Many Americans who care about the environment do not embrace big government and “command-and-control” regulatory approaches as preferred strategies. But national environmental groups gained influence and funding through their ability to deploy professional staff to master the arcane intricacies of federal legislation and regulation. These staff forged close relationships with key congressional staff, primarily among Democratic legislators, who were then usually in the majority. Environmental groups relied on these relationships in the 1980s and 1990s to thwart anti-environment initiatives, especially during the Reagan administration.

Although successful in the near term, these tactics were pursued largely at the expense of developing a positive message and effective strategies for mobilizing mainstream Americans into a bipartisan constituency for environmental protection. This grassroots organizing is hard work, takes a long time to show results, and requires dispersing resources around the country instead of supporting a centralized staff in Washington, DC, or New York City. The long-term consequences of this tactical choice, and of environmentalist groups' alignment with Democrats, became evident with the emergence of Republican congressional majorities in the 1994 elections and, even more so, when George W. Bush became president.

Some among the leadership of environmental groups realize the importance of reaching out to conservatives and rebuilding a bipartisan grassroots consensus for conservation. So far, however, these efforts have focused more on developing better “messages” for the same regulatory-based solutions. Too little attention has been paid to developing an open-ended, values-based dialogue with conservatives that does not presuppose specific policy outcomes.

More troubling, national environmental groups, with a few notable exceptions, have failed to respond effectively to the changing face of America. The leadership and membership of these organizations remain predominantly white, although with many effective women leaders. For years this inattention was excused based on a belief that African Americans, Hispanic Americans, and other ethnic groups have other priorities besides environmental protection. But the reality and research suggest otherwise. Historically, the members of the Congressional Black Caucus have been among the most reliable proenvironment votes, although this support has waned in recent years. Last year, a cover story in Environment magazine summarized social research indicating that African Americans' concern for the environment approximates and in some instances exceeds whites'. In recent environmental referenda and bond issues in southwestern states, the percentage of Hispanic Americans voting for land, water, and environmental protection has been greater than that of white voters.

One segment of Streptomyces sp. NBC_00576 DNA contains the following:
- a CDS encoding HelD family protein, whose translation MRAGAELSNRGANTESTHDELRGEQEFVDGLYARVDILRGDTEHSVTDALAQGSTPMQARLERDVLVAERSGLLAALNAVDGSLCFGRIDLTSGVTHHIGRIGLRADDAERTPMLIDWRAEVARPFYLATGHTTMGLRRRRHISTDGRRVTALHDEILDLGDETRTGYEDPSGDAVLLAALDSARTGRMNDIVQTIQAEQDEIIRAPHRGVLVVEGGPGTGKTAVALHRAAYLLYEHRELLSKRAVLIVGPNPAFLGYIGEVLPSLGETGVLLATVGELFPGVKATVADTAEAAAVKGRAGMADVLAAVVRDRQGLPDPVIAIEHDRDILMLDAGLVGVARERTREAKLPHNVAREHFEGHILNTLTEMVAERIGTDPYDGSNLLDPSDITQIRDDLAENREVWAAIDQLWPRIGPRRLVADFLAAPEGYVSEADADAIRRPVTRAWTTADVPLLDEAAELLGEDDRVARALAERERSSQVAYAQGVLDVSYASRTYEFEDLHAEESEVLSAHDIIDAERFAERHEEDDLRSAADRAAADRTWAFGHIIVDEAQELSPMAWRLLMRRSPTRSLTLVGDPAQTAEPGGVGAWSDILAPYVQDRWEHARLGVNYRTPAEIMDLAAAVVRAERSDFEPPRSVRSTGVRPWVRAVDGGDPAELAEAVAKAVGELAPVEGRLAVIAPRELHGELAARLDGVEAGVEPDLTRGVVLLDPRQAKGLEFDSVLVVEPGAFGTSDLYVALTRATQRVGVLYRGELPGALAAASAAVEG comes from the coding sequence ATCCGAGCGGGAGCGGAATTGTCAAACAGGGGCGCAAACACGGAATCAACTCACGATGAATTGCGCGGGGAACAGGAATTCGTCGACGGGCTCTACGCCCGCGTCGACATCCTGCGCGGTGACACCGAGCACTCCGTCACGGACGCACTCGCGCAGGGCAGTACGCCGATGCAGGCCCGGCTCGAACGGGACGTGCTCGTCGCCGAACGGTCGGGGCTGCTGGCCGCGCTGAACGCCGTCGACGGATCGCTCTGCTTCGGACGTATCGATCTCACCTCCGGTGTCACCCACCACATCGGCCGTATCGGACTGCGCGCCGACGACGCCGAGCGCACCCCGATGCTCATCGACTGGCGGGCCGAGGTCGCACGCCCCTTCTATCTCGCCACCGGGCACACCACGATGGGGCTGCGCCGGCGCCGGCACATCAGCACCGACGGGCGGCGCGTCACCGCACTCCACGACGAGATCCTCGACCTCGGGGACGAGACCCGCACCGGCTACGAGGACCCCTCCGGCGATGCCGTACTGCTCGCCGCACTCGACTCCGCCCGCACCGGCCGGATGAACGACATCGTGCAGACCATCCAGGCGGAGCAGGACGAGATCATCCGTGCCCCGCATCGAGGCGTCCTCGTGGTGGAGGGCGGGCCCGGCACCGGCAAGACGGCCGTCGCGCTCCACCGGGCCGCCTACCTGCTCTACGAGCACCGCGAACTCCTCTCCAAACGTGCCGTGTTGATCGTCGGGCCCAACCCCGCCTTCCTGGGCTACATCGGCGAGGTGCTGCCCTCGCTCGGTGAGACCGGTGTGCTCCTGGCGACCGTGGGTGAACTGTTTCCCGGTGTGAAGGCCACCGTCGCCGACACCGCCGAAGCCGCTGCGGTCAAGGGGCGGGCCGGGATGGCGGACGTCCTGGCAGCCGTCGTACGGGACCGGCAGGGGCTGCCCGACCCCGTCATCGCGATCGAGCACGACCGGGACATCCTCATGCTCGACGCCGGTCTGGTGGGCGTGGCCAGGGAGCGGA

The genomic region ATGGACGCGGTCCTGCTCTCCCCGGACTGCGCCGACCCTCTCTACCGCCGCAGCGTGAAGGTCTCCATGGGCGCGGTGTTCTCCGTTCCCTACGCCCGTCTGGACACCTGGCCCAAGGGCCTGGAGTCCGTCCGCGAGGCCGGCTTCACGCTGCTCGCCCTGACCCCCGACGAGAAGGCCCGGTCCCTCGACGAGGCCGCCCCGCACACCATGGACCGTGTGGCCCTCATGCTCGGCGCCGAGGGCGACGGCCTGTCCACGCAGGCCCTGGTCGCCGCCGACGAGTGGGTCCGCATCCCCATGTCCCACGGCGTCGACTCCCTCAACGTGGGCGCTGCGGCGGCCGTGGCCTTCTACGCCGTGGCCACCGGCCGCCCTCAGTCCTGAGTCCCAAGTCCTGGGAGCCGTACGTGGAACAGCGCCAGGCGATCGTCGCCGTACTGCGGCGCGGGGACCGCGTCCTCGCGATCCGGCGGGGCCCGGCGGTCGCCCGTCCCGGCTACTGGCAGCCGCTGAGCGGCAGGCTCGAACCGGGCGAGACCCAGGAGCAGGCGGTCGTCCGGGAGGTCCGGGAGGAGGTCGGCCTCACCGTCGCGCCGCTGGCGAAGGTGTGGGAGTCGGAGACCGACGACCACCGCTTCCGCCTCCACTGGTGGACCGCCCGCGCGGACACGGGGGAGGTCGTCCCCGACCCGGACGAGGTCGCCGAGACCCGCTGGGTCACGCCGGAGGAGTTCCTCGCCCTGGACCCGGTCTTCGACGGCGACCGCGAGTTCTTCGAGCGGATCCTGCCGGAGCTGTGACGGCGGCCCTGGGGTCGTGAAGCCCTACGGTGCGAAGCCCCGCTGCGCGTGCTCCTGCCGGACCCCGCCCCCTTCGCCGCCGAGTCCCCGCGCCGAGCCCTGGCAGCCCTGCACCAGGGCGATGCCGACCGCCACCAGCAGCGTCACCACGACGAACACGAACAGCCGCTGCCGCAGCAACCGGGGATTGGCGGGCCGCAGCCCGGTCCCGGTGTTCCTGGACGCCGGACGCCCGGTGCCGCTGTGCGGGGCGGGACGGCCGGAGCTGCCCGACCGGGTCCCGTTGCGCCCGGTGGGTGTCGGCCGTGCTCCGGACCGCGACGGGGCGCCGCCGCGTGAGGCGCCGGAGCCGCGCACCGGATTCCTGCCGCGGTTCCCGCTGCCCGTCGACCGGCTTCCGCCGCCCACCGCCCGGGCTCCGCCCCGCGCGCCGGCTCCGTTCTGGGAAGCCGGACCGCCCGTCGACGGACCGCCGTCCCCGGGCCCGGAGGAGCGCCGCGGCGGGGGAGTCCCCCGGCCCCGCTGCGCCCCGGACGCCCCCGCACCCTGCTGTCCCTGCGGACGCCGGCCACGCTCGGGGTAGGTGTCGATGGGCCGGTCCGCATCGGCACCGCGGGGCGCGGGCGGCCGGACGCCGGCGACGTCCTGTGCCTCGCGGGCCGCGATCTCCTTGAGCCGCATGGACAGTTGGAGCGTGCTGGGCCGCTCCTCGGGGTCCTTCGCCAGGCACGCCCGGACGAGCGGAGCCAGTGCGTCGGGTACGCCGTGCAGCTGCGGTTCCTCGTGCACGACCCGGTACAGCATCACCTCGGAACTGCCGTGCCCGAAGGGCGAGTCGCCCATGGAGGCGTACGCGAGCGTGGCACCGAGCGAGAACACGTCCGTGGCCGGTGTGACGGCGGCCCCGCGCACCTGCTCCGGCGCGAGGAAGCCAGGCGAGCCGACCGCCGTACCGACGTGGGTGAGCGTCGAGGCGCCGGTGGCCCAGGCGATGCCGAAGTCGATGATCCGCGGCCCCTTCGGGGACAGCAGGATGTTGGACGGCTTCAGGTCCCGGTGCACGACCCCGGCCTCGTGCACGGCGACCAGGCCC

The failure to look like America is, in large part, because the major national organizations have not made it a sustained priority. With the recent election of an African American as board chair of the National Wildlife Federation—America's largest membership-based environmental group—there are hopeful signs that a new face of environmentalism is emerging. But a commitment to diversity has not yet energized the national environmental movement or become a long-term strategic priority.

To be sure, the Bush administration's policies have a strong anti-environment bent. Republican partisan operatives have co-opted the language of environmentalism to obscure efforts to undo decades of environmental progress. Conservatives are also at fault for failing to articulate an affirmative agenda for protecting the environment and for not demonstrating consistent leadership in developing better approaches. But the failure of national environmental groups to address the systemic causes of their loss of influence and respond effectively in a strategic, nonpartisan way exacerbates America's inability to meet the environmental challenges we face. Until we get the politics right again, more science and more clever policies won't make a meaningful difference in transforming the US government back into a leading voice for and actor in global and national environmental progress.

MARK VAN PUTTEN "Rebuilding a Mainstream Consensus for Environmentalism," BioScience 55(6), 468-469, (1 June 2005).[0468:RAMCFE]2.0.CO;2
Published: 1 June 2005